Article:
• 11. 1. 2. 3. 4. 5. 6. 7. 8. 9. 10. 11. 12. 13. 14. 15. 16. 17. 18. 19. 20. Arizona California Florida Illinois Iowa Kansas Massachusetts Minnesota Missouri Nebraska New Hampshire New Jersey New York North Dakota Pennsylvania South Carolina Texas Virginia Washington Wisconsin
  • 12. › In addition, the Adam Walsh Child Protection and Safety Act of 2006 authorized the federal government to institute a civil commitment program for federal sex offenders. › Typically, these laws provide a legal mechanism for the confinement of a limited number of adult sexual offenders in a secure treatment facility after incarceration when a court determines they are likely to engage in future acts of sexual violence. › Proponents argue that such provisions offer an important community protection safeguard by incapacitating a high risk subgroup of sex offenders. › In addition, civil commitment can provide opportunities for these individuals to receive treatment interventions that may reduce their potential to derivate upon release to the community particularly offenders for whom specialized treatment was not available in the prison setting.
  • 13. › The otherwise rather generically defined mental condition must show a specific type of connection to sexual offending based on this phrase. This connection is not necessarily in terms of the likelihood for acting on a desire (though potentially overlapping the issue of likelihood), but rather that the diagnosed condition is directly (at least partially) responsible for the subjects drive toward sexual offending. › Person who present danger to themselves or others because of mental health problems or sexual predator histories are among those for whom statutory, civil commitment is authorized. › All states have mental health laws that authorize involuntary, short-term mental observation (often called “MOing”) of persons with mental illness.
  • 14. › These emergency procedures permit a law enforcement officer or a physician to place a person in a mental health facility who exhibits sign of a mental illness and who poses a danger to that person or others. Most state statutes require only that the person seeking commitment has a reasonable belief the person to be committed is potentially dangerous. › The initial commitment based on such a belief is usually for only 24 or 48hours. If during that time the person is found to be mentally ill and dangerous, longer detentions for observation and treatment can be made. Longer commitments require a court order, and under most state statutes the person seeking commitment must prove mental illness and potential for violence beyond a reasonable doubt.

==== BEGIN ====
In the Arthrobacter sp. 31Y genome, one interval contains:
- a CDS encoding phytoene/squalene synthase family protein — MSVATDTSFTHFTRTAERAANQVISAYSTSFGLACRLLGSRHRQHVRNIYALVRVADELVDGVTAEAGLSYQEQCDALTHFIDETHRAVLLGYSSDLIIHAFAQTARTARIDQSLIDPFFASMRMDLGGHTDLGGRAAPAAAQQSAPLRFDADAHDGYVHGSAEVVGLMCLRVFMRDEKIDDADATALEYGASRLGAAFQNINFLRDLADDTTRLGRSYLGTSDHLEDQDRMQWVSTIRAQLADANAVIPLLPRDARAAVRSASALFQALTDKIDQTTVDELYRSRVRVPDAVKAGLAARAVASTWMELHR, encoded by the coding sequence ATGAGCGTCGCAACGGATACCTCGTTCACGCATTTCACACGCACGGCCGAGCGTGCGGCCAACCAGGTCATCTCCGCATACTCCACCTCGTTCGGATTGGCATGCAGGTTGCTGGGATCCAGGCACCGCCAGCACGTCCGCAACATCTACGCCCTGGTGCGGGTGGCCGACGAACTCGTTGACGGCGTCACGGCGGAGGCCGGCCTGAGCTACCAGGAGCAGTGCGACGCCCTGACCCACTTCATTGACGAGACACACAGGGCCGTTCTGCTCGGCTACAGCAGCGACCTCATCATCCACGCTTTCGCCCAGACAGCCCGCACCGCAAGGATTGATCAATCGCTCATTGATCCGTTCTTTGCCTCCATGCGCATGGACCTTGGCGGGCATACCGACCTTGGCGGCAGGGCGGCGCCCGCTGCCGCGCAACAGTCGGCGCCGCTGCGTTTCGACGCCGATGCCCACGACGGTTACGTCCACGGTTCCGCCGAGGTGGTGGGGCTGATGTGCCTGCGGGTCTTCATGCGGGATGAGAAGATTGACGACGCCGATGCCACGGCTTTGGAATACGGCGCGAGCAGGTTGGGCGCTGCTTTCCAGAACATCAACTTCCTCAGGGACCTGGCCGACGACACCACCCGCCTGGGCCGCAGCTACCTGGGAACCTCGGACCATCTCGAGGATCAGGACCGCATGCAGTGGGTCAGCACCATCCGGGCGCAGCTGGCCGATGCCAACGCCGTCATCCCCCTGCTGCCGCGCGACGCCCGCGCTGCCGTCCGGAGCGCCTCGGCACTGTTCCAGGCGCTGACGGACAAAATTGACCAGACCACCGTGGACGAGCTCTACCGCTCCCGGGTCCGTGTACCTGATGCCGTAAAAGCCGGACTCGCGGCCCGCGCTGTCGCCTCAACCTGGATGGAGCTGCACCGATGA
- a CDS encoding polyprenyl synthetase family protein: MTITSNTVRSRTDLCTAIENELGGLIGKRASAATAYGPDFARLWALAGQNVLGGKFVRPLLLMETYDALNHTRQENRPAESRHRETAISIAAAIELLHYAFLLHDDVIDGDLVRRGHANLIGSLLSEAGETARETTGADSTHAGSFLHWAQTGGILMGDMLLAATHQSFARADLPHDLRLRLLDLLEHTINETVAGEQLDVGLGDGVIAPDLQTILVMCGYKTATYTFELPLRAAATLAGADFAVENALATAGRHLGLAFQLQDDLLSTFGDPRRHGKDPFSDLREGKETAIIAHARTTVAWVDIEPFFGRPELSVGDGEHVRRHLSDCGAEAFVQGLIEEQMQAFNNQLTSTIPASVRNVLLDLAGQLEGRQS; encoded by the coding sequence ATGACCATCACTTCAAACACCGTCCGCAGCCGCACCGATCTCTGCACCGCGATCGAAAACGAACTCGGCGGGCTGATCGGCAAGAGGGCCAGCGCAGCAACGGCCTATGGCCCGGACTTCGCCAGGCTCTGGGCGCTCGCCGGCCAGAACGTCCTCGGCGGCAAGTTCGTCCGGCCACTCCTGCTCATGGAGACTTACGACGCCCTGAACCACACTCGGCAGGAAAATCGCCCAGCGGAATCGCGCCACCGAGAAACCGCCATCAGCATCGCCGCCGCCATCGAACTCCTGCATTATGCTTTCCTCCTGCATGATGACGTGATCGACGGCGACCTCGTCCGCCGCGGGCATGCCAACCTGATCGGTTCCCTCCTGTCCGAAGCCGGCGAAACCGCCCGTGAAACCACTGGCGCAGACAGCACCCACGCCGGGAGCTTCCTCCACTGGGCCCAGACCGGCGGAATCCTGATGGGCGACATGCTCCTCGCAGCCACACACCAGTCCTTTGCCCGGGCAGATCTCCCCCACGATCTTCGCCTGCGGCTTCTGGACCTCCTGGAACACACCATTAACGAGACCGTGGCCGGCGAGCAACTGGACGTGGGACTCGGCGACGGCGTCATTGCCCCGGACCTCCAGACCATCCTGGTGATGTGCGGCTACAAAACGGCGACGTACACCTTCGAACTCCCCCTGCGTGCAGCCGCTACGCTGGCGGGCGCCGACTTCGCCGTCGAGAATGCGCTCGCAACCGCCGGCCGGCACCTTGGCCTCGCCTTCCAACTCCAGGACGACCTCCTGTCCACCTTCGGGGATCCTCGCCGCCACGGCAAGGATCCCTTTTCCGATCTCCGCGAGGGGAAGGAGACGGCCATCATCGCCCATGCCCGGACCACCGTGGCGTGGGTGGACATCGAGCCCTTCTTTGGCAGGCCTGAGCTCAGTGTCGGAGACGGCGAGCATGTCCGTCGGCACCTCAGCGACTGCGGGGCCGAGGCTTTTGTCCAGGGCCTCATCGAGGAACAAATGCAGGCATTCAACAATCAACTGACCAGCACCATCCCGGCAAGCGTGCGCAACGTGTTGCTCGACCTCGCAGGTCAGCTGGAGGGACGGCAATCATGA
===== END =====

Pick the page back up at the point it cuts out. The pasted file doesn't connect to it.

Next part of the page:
• 15. Persons convicted of sexual offenses and who continue to pose a danger of sexual crimes after release from prison can be detained indefinitely for treatment. Sex offenders are a serious threat in this nation… When convicted sex offenders reenter society, they are much more likely than any other type of offender to be rearrested for a new rape or sexual assault…The rate of recidivism (repeat offenders) of treated sex offenders is fairly consistently estimated to be around 15%, whereas the rate of recidivism of untreated (sex) offenders has been estimated to be as high as 80%...
  • 16. In United States v. Comstock, 130 S. Ct. 1949 (2010), the U.S. Supreme Court again affirmed that the detention of mentally ill, sexually dangerous prisoner; 1. Had previously committed sexually violent acts or child molestation; 2. Currently was suffering from a serious mental illness, abnormality or disorder, and 3. As a result of the mental illness or disorder, the person is dangerous to others and if released would have serious difficulty in restraining from sexually violent conduct or child molestation.
  • 17. The chart showed about 9% of the population fits the profile of psychopath, and male psychopaths are 9 times more common than female psychopaths. But there are some things to keep in mind here. When most people think of 'sociopath' they typically think 'male' and 'serial killer'. They do not generally think of women psychopaths. This can lead to a situation where they are dealing with a psychopath in their life but do not realize who they are dealing with.
  • 18. › The Association for the treatment of sexual abusers (ATSA) does not take a position either in favor of or opposed to the use of civil commitment for sexual offenders. › However, ATSA believes that jurisdictions choosing to implement such legislation should do so in a careful manner consistent with relevant research and bet practices in assessing, treating, and managing sexual offenders. › ATSA suggests that if a state cannot meet the following recommendations, then the state should not institute laws providing for the civil commitment of sexual offenders. › The Association for the Treatment of Sexual Abusers is an international, multidisciplinary organization dedicated to preventing sexual abuse. Through research, education, and shared learning ATSA promotes evidence based practice, public policy and community strategies that lead to the effective assessment, treatment and management of individuals who have sexually abused or are at risk to abuse.
  • 19. › The program protects society from › Sexual violence is a significant predators. But it has been plagued public health problem in the United by runaway legal costs, a lack of States. In an effort to decrease the financial oversight and layers of incidence of sexual assault, secrecy, The Seattle Times has legislators have passed regulatory found. laws aimed at reducing recidivism among convicted sexual offenders. › As a result, sex offenders living in the United States are bound by multiple policies, including registration, community notification, monitoring via a global positioning system, civil commitment, and residency, loitering, and Internet restrictions.
  • 20. Bibliography Anderson, Gardner. Criminal Evidence. CA: Wadsworth Cengage Learning, 2013. Grinberg, Emanuella. n.d. n.d. n.d. n.d. n.d. n.d. Kelly K. Bonnar-Kidd, PhD. "" Recidivism, Sexual Offender Laws and Prevention of Sexual Violence . n.d. Mears, Bill. n.d. Phillips, Kimberly D. "EMPATHY FOR PSYCHOPATHS: USING fMRI BRAIN SCANS TO PLEA FOR LENIENCY IN DEATH PENALTY CASES." Law & Psychology Review. Prod. School of Law 2013 Copyright University of Alabama. Alabama: University of Alabama, School of Law, 2013. <>. Video;